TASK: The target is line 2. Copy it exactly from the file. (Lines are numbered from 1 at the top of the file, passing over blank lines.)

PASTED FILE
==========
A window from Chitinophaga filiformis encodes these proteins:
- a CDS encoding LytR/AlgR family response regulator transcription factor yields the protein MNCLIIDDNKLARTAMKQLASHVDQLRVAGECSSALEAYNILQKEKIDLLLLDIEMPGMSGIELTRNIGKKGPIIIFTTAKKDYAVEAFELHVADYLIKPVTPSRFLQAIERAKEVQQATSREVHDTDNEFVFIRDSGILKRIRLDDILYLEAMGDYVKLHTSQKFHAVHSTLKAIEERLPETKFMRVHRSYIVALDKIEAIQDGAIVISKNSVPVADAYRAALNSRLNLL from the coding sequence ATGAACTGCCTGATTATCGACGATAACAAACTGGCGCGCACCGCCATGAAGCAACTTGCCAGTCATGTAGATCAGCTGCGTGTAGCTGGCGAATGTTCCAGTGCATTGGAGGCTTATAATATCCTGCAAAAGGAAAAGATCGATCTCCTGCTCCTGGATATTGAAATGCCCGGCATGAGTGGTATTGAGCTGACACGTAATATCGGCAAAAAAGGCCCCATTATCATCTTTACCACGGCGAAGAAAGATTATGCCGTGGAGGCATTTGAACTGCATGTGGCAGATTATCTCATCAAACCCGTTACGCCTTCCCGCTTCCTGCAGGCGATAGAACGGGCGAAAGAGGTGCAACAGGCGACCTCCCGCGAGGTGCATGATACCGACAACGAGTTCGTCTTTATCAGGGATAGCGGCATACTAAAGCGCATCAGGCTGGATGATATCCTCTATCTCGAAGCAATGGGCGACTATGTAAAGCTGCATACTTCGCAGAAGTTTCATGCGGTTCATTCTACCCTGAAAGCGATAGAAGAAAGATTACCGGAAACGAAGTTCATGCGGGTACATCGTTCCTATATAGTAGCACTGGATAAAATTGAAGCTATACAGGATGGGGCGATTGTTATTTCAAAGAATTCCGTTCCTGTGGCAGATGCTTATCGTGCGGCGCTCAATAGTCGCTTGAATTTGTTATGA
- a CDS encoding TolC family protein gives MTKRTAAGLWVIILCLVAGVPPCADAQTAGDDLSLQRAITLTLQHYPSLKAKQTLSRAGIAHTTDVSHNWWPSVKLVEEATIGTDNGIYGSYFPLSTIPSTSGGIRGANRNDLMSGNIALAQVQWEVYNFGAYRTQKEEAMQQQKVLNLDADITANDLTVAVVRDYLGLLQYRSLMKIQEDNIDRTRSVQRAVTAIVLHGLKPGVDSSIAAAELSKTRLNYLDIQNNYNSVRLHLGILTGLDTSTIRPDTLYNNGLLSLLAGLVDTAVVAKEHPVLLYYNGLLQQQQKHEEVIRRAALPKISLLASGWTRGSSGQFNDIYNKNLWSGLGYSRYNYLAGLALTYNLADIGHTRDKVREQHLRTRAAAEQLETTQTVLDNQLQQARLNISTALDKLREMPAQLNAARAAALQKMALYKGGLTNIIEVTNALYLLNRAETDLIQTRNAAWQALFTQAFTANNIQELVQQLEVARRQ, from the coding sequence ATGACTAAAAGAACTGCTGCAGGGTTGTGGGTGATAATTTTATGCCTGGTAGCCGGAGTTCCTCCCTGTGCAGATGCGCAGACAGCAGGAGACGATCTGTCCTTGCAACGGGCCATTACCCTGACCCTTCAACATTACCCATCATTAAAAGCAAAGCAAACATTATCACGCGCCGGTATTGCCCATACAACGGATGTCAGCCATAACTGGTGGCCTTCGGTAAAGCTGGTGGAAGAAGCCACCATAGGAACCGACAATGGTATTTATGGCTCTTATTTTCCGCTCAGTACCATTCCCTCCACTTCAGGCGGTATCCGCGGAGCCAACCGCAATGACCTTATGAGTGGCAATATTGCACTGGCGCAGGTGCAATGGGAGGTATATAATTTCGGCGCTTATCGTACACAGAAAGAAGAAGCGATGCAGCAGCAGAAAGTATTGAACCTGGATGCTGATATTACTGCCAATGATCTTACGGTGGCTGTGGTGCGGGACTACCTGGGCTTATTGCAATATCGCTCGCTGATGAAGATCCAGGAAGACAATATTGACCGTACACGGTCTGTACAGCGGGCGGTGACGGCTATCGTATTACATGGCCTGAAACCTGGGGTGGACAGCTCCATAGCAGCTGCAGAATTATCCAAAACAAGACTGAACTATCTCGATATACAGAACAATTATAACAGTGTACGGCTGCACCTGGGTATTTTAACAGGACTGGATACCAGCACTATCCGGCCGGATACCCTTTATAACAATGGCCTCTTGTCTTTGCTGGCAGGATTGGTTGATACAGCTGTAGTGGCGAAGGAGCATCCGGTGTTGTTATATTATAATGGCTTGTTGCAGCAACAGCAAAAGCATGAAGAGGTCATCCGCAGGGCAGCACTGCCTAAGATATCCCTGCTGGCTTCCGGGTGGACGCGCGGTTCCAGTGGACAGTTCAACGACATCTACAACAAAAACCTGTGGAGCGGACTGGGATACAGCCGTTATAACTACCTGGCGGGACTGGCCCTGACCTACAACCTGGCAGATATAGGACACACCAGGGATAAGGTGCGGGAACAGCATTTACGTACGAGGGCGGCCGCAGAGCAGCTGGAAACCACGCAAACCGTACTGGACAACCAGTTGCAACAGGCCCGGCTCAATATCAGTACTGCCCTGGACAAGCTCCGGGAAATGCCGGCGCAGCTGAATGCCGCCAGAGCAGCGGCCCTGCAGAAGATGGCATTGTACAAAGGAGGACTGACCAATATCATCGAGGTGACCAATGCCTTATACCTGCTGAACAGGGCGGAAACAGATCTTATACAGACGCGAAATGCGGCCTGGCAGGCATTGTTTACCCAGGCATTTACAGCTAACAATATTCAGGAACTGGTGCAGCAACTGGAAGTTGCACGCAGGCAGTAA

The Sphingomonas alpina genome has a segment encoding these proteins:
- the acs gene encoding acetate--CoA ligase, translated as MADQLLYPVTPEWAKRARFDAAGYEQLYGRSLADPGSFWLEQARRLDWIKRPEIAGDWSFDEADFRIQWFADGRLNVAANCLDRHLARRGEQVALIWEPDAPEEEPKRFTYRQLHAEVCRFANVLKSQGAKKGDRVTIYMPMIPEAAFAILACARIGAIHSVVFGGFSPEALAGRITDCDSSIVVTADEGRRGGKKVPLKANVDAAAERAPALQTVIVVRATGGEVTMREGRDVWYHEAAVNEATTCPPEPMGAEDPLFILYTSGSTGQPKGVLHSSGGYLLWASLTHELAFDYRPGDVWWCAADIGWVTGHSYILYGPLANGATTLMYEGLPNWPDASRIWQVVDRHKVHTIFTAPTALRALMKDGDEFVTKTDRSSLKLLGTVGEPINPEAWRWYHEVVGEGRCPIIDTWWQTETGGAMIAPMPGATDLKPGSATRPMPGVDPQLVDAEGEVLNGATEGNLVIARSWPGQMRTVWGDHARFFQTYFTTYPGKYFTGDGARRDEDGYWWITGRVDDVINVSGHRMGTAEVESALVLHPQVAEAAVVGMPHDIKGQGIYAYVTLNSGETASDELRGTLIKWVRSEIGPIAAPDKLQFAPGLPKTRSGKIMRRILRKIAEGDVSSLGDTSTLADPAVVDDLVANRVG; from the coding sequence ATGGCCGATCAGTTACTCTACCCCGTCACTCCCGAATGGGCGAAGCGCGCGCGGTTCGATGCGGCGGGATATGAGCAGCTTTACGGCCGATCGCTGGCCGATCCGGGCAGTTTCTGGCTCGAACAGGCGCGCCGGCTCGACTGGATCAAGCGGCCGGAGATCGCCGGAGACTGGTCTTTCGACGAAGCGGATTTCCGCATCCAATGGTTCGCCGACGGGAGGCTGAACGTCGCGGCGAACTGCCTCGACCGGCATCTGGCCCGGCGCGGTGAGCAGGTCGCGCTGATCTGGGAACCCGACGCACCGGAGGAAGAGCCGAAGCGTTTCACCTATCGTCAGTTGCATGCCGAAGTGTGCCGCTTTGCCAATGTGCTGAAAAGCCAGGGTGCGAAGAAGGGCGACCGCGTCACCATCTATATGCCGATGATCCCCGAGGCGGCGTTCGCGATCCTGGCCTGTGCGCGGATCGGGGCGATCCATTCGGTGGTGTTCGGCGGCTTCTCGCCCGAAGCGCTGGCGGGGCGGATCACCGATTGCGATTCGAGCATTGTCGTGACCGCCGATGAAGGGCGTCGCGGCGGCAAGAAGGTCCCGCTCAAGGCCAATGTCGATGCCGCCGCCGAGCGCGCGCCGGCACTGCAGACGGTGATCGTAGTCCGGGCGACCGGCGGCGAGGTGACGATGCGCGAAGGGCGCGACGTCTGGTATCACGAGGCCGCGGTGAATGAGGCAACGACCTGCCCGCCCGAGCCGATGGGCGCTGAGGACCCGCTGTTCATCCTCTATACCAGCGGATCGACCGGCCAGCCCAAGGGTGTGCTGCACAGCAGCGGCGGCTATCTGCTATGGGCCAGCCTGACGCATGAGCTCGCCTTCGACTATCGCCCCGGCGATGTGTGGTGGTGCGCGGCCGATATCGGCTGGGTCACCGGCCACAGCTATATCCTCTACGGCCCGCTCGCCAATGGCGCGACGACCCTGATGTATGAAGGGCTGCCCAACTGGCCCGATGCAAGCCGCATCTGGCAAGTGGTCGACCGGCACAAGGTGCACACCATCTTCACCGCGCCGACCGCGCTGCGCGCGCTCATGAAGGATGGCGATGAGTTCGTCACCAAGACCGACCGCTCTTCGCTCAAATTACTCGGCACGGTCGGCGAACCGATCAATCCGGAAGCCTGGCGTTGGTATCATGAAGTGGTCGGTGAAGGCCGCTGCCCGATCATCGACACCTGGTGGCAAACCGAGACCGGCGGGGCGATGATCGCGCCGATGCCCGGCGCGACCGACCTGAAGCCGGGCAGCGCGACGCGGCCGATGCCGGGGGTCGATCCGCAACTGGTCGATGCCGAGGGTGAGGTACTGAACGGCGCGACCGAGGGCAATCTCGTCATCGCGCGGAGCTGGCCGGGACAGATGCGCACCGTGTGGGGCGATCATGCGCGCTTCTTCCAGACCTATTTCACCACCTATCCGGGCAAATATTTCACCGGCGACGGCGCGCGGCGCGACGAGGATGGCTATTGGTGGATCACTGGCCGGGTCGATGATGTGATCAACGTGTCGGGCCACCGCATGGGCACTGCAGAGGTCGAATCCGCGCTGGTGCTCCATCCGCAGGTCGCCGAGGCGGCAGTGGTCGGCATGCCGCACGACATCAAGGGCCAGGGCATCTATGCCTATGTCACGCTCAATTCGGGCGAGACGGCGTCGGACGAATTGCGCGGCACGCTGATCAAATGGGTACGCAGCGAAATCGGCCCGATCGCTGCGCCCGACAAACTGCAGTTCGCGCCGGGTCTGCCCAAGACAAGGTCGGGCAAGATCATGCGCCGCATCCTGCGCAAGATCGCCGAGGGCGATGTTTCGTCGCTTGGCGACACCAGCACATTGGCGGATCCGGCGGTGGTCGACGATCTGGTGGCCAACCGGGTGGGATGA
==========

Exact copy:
- a CDS encoding LytR/AlgR family response regulator transcription factor yields the protein MNCLIIDDNKLARTAMKQLASHVDQLRVAGECSSALEAYNILQKEKIDLLLLDIEMPGMSGIELTRNIGKKGPIIIFTTAKKDYAVEAFELHVADYLIKPVTPSRFLQAIERAKEVQQATSREVHDTDNEFVFIRDSGILKRIRLDDILYLEAMGDYVKLHTSQKFHAVHSTLKAIEERLPETKFMRVHRSYIVALDKIEAIQDGAIVISKNSVPVADAYRAALNSRLNLL from the coding sequence ATGAACTGCCTGATTATCGACGATAACAAACTGGCGCGCACCGCCATGAAGCAACTTGCCAGTCATGTAGATCAGCTGCGTGTAGCTGGCGAATGTTCCAGTGCATTGGAGGCTTATAATATCCTGCAAAAGGAAAAGATCGATCTCCTGCTCCTGGATATTGAAATGCCCGGCATGAGTGGTATTGAGCTGACACGTAATATCGGCAAAAAAGGCCCCATTATCATCTTTACCACGGCGAAGAAAGATTATGCCGTGGAGGCATTTGAACTGCATGTGGCAGATTATCTCATCAAACCCGTTACGCCTTCCCGCTTCCTGCAGGCGATAGAACGGGCGAAAGAGGTGCAACAGGCGACCTCCCGCGAGGTGCATGATACCGACAACGAGTTCGTCTTTATCAGGGATAGCGGCATACTAAAGCGCATCAGGCTGGATGATATCCTCTATCTCGAAGCAATGGGCGACTATGTAAAGCTGCATACTTCGCAGAAGTTTCATGCGGTTCATTCTACCCTGAAAGCGATAGAAGAAAGATTACCGGAAACGAAGTTCATGCGGGTACATCGTTCCTATATAGTAGCACTGGATAAAATTGAAGCTATACAGGATGGGGCGATTGTTATTTCAAAGAATTCCGTTCCTGTGGCAGATGCTTATCGTGCGGCGCTCAATAGTCGCTTGAATTTGTTATGA